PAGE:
As the Vice-President of the LAUSD School Board, Nick Melvoin constantly reminded the minority members of their status and how if they wanted a say they would need to win elections. This majority pushed through the hiring of Superintendent Austin Beutner without bothering to build consensus and asked the district attorney to investigate Scott Schmerelson when in an act that promoted transparency he dared to tell the public about what went on behind the scenes during the hiring process.
With the conviction of Ref Rodriguez and the election of Jackie Goldberg to replace him, Melvoin’s block has lost its majority status. Now, the lawyer from the West Side is singing a different tune. Apparently, policies should no longer be dictated by the majority. Instead, we should have “collaboration.”
Melvoin sits on the LAUSD Board because supporters of the California Charter School Association (CCSA) spent millions on a dirty campaign against former Board President Steve Zimmer. This race wasn’t based on policy. Instead, the charter school industry was not happy that the former Board President would not look the other way when the schools it represents broke the rules and the industry was willing to destroy a good man to win total victory.
Melvoin was silent after his ally Rodriguez was indicted for election fraud and never called for his resignation. After Rodriguez was convicted and forced from office, Melvoin and his supporters actively worked to keep the residents of LAUSD Board District 5 unrepresented for over a year. When Jackie Goldberg was put forward as a temporary replacement until a special election could be held, Speak Up, an organization that grew out of Melvoin’s campaign, engaged in open bigotry to block her appointment. At no time did Melvoin ever put forth another candidate to become a caretaker for the seat.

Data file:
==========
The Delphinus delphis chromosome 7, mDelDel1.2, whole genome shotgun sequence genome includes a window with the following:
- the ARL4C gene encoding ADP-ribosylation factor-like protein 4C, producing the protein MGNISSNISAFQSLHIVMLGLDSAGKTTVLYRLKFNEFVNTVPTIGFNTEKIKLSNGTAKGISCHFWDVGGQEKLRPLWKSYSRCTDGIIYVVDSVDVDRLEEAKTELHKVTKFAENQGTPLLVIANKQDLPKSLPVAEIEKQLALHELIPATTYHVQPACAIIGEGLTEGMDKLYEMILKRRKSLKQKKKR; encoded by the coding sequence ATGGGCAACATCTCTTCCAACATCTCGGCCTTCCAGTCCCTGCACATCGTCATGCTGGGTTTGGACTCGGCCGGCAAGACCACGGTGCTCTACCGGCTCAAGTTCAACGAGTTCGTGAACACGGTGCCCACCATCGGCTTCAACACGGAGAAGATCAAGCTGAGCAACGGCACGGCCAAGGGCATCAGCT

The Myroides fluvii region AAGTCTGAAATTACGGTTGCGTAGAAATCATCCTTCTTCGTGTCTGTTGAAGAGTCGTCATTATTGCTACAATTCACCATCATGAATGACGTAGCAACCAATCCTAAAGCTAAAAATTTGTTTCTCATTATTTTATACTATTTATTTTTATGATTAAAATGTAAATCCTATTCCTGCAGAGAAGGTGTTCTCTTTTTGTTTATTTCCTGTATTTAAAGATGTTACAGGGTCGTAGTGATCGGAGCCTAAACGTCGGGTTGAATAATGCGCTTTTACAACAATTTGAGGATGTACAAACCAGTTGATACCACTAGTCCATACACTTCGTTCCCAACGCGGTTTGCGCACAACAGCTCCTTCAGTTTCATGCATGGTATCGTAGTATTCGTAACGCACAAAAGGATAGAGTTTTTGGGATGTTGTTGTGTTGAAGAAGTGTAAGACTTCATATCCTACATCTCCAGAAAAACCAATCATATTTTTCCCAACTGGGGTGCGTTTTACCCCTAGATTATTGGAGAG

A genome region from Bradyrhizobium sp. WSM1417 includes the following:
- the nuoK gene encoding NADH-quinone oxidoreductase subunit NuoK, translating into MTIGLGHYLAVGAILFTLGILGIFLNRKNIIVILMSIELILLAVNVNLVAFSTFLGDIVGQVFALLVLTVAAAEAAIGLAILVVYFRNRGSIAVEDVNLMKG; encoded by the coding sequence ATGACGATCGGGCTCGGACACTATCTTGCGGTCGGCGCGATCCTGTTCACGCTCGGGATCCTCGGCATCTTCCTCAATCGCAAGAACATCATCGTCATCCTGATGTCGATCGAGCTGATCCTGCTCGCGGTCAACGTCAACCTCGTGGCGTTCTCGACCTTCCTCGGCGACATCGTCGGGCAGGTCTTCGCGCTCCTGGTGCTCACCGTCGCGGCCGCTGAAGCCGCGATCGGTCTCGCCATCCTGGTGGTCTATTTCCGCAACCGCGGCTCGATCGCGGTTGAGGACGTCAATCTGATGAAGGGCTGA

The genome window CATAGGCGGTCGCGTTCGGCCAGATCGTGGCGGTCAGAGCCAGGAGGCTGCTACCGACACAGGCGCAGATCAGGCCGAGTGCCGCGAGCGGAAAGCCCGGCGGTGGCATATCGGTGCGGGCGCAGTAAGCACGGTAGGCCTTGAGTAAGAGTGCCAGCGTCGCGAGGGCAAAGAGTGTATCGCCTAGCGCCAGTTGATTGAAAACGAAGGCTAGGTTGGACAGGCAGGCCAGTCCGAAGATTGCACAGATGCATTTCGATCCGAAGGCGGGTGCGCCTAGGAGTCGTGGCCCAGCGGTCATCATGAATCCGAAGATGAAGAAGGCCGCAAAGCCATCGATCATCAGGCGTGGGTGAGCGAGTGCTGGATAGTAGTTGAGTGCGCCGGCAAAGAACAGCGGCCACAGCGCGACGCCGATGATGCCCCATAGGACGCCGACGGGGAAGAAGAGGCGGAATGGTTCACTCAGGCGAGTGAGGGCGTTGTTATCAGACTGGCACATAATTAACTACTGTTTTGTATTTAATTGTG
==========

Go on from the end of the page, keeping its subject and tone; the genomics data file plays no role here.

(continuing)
In the waning days of his majority, Melvoin’s office became an extension of the CCSA. At the behest of his handlers in the charter school industry, he pushed through the School Performance Framework as a way for these private schools to gain control of public facilities. He directly fed the CCSA confidential information from the LAUSD’s lawyer about a lawsuit between the two parties. The charter schools were allowed to write the rules that would govern how they would operate. His secret committee attempted to limit the ability of members of the public to advocate before the board.
With this history, Melvoin’s calls for “collaboration” ring hollow. If he really believed in the concept of working together to find common solutions, he should have pushed for it when he helped lead the majority. But he did not. For him to do so now, as calls intensify for an investigation into his actions as a board member, Melvoin comes across as a man desperate to hold on to relevance.